Women break world record with mass skinny dip in the Irish Sea

More than 2,500 women took part

Olivia Petter
Sunday 10 June 2018 14:38 BST
2,500 women skinny dip in Ireland breaking the world record

The world’s largest skinny dip took place on Saturday morning, with more than 2,500 women stripping off on a secluded beach in the Republic of Ireland to break the Guinness world record.

The annual event, known as Strip and Dip, is in its sixth year after being launched by breast cancer survivor Deirdre Featherstone and this year was raising funds for Aoibheann’s Pink Tie, Ireland's national children's cancer charity.

Open to women only, participants were made up of cancer patients, survivors and those who had been otherwise affected by cancer.

Ms Featherstone decided to launch the event just six weeks after undergoing a mastectomy.

60 people attended the inaugural swim while numbers grew to 200 for last year's event.

“I had a brainwave to do something fun,” the 53-year-old mother-of-three wrote on this year's registration page.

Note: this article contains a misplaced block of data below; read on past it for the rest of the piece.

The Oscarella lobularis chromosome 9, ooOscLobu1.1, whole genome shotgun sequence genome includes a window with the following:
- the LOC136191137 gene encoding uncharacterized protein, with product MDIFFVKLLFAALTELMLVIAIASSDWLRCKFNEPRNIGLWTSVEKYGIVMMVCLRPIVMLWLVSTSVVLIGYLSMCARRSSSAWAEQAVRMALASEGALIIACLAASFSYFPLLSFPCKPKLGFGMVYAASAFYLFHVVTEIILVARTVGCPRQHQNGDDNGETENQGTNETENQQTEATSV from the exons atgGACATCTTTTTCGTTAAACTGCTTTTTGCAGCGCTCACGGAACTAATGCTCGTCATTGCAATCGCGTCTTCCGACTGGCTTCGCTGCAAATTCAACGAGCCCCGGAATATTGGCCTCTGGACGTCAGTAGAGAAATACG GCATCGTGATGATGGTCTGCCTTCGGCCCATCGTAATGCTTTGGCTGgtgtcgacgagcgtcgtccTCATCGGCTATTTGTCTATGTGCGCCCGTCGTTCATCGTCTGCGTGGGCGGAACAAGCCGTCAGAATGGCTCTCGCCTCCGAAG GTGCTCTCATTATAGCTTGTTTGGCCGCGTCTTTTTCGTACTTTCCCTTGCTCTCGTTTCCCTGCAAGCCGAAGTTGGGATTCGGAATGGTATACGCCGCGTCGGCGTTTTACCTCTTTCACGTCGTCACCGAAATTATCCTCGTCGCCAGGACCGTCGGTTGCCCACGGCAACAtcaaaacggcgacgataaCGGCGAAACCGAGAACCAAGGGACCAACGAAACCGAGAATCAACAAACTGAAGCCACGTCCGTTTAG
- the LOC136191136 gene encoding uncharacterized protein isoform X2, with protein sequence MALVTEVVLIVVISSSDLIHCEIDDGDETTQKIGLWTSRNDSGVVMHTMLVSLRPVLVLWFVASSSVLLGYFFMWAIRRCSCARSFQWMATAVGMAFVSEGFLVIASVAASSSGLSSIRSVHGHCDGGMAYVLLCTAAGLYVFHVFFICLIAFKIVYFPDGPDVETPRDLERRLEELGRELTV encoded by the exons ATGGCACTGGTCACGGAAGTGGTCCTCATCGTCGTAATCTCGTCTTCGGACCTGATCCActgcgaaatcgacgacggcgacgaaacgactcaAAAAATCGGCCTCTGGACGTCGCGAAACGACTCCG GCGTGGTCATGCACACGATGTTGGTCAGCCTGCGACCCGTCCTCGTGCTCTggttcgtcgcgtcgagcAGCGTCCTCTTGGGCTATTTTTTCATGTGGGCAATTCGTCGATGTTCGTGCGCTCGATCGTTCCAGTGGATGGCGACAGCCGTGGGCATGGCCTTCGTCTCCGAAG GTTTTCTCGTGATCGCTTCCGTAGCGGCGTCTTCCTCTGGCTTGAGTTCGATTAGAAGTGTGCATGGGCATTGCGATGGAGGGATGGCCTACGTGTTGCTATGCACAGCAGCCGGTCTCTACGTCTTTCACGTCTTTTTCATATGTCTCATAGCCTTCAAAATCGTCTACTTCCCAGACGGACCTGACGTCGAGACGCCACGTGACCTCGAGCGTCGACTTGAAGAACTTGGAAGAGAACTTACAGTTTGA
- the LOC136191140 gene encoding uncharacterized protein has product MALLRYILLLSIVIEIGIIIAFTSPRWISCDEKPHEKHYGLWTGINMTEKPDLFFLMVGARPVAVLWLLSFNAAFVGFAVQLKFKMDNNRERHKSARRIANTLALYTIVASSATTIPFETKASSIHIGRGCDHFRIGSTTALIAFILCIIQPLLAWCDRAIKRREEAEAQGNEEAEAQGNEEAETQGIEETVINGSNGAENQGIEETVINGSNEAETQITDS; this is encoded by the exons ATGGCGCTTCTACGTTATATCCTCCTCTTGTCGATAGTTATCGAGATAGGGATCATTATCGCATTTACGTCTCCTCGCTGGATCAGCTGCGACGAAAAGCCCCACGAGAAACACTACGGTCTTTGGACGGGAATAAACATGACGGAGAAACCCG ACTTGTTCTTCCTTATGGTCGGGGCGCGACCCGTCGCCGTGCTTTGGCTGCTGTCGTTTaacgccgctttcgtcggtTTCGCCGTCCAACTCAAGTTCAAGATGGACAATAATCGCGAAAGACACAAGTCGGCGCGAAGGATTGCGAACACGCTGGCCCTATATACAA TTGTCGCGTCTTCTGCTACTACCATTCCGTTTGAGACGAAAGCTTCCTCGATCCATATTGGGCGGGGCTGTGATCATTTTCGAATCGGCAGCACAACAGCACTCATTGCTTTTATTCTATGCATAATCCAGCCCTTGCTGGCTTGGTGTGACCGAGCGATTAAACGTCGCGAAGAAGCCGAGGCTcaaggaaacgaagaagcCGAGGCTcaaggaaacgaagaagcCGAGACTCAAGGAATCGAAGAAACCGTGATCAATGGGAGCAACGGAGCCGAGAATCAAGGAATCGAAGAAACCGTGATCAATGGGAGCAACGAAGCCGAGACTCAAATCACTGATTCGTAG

“There are a lot of women undertaking this who have been through cancer and of course loads of people who have been affected by it.

“With our laughter, scars, dodgy boobs - or in a lot of cases only one or none, we would like to send a message that there is life after cancer and also raise awareness of how important it is for ladies to get checked.

"It’s a magical day for all involved.”

(Clodagh Kilcoyne/Reuters

A total of 2,505 women of all ages took part in the event on Meaghermore beach in Co Wicklow, where the sea temperature was just 12 degrees Celsius.

This year’s event successfully surpassed the preceding Guinness world record for the largest mass skinny dip, which was set in Perth, Australia in 2015 by 786 people.

Oh my god it was amazing,” said Strip and Dip participant Deirdre Betson from Dunboyne.

(Clodagh Kilcoyne/Reuters

“I have never been naked in front of anybody before, except my husband, and it was brilliant and bracing. It was great craic,” she said after coming out of the water.

“We are all different shapes and sizes and ages and it was just super.”

More than €153,000 (£135,000) has been raised to date from the event, but Featherstone is hopeful they will reach €250,000 within the next fortnight.

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